A Christmas Story-1983
Starring-Peter Billingsley, Darren McGavin, Melinda Dillon
Scott’s Review #968
Reviewed December 16, 2019
A festive holiday film sure to be watched during late December, A Christmas Story (1983) is a wholesome family treat with heart and a good slice of Americana. A clever gimmick of an adult narrating the story of his childhood holiday experience feels both fresh and nostalgic. Some hairstyles, looks, and camera styles feel more like the 1980’s than the 1940’s and the subject matter of a gun becomes questionable with the passing years, but the film enchants and warms the soul with famous cult classic moments mixed in making the film memorable.
The central character is Ralphie Parker (played as a child by Peter Billingsley and voiced as an adult by Jean Shepard). Nine-years-old and clad in distinguished eye-glasses, he anticipates the approaching Christmas holiday with both excitement and trepidation. He longs for his dream gift, a Red Ryder Carbine Action 200-shot Range Model air rifle, which every adult he meets hazards “You’ll shoot your eye out.” Determined, he schemes to find a way to make his dreams come true and his parents to buy that gun, while avoiding the neighborhood bully.
The film has mass appeal in the casting department with each principal actor adding value, and the story just feels warm. With lesser talent the results may have been over-the-top, forced or too melodramatic. Accolades are especially deserved by Billingsley, who carries the film with his sincerity and giant blue eyes. He is a natural and fantastic actor especially during the more emotional scenes. Ralphie’s mother, father, and teacher are wonderful in their respective parts adding the right level of earnestness and pizzazz in support roles.
A Christmas Story gets props for avoiding any silly romantic story-line commonplace in “feel good” films of similar ilk. The plot is clearly defined and the antics of Ralphie make the film fun, but not too sentimental or corny. Cringe-worthy is the thought of a little neighborhood girl that Ralphie might want to impress. The little boy’s somewhat infatuation with his teacher is innocent and whimsical and not to be taken too seriously.
The incorporation of now legendary props and story points add texture and comfort to the viewing experience, especially the lamp in the shape of a woman’s leg and high-heeled shoe. The garish prize Ralphie’s father wins after entering a contest becomes his pride and joy making his wife and the neighbors cringe. Assuming the piece is lavish art mistaking the word “fragile” for a fancy Italian word, the scene is humorous.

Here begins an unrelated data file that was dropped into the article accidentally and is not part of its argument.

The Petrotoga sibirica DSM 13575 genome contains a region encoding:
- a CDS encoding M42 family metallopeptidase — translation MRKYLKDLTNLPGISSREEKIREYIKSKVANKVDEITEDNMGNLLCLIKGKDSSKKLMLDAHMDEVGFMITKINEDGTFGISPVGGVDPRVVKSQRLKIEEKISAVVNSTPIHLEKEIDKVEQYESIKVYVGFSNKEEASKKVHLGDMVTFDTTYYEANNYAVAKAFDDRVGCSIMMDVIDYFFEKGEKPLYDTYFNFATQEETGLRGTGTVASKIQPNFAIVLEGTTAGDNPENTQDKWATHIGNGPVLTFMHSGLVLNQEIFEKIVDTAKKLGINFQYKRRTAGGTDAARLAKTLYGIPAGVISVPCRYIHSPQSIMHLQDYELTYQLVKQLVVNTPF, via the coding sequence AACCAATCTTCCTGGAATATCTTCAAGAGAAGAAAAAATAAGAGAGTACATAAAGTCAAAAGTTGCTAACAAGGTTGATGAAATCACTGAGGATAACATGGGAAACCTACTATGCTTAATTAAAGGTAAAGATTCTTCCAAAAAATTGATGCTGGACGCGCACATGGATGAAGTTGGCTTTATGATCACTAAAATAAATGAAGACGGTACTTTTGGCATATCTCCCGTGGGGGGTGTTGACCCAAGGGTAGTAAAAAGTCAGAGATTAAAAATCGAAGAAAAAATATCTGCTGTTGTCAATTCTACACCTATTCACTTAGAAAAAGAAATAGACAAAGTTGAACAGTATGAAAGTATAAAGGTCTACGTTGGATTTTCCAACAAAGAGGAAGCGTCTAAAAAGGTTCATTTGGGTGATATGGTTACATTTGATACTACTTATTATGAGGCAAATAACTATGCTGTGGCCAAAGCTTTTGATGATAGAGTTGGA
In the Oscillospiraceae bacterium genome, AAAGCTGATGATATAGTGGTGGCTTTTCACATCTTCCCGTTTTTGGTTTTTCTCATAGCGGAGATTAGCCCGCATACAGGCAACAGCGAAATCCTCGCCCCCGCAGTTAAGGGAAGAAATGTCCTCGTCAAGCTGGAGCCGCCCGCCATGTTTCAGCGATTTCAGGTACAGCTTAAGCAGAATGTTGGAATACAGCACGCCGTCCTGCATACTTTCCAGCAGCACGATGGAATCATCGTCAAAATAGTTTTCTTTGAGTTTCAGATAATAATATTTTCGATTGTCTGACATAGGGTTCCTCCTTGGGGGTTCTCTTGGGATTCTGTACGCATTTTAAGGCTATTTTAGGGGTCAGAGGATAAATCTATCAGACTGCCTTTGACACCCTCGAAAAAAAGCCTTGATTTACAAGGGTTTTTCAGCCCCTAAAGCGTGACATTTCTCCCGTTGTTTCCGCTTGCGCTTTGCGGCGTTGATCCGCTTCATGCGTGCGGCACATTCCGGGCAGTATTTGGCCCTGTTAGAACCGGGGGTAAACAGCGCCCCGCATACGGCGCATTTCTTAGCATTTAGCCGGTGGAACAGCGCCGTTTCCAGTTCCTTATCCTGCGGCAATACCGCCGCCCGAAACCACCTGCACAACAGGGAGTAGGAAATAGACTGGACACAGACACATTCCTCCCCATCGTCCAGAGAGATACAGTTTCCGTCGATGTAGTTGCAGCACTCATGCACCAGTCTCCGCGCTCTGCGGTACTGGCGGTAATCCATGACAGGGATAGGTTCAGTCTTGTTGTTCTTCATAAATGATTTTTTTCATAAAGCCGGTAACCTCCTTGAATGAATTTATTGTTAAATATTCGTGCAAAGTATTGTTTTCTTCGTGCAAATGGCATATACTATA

The final scene of the family being reduced to eating Christmas dinner in a Chinese restaurant after their turkey is ruined still provides a smile. As the years pass the scene teeters on racist and has been changed during stage productions to avoid controversy. The Asian characters possess too many cliched stereotypes for my taste, but the intent is innocent and wraps the film nicely.
Peculiar and noticeable with each viewing experience, is the glaring locale of Hammond, Indiana when the film is clearly shot in and around Cleveland, Ohio. The famous Higbee’s Department Store in downtown Cleveland is pivotal to the story and world-renowned, so the Indiana locale is perplexing and out of place. Many may not realize the Cleveland surroundings, but eagle-eyed viewers will take notice. The exteriors look nothing like Indiana.
Known for having aired since 1997 on television stations TNT or TBS in a marathon titled “24 Hours of A Christmas Story”, the event has consisted of twelve consecutive airings of the film on both Christmas Eve and Christmas Day each year. This has resulted in its being deemed one of the best Christmas movies ever made and exposed new generations to the work. I’m not convinced it is “the best”, but nothing feels cozier on a cold holiday night snuggled by the fire than this cult classic.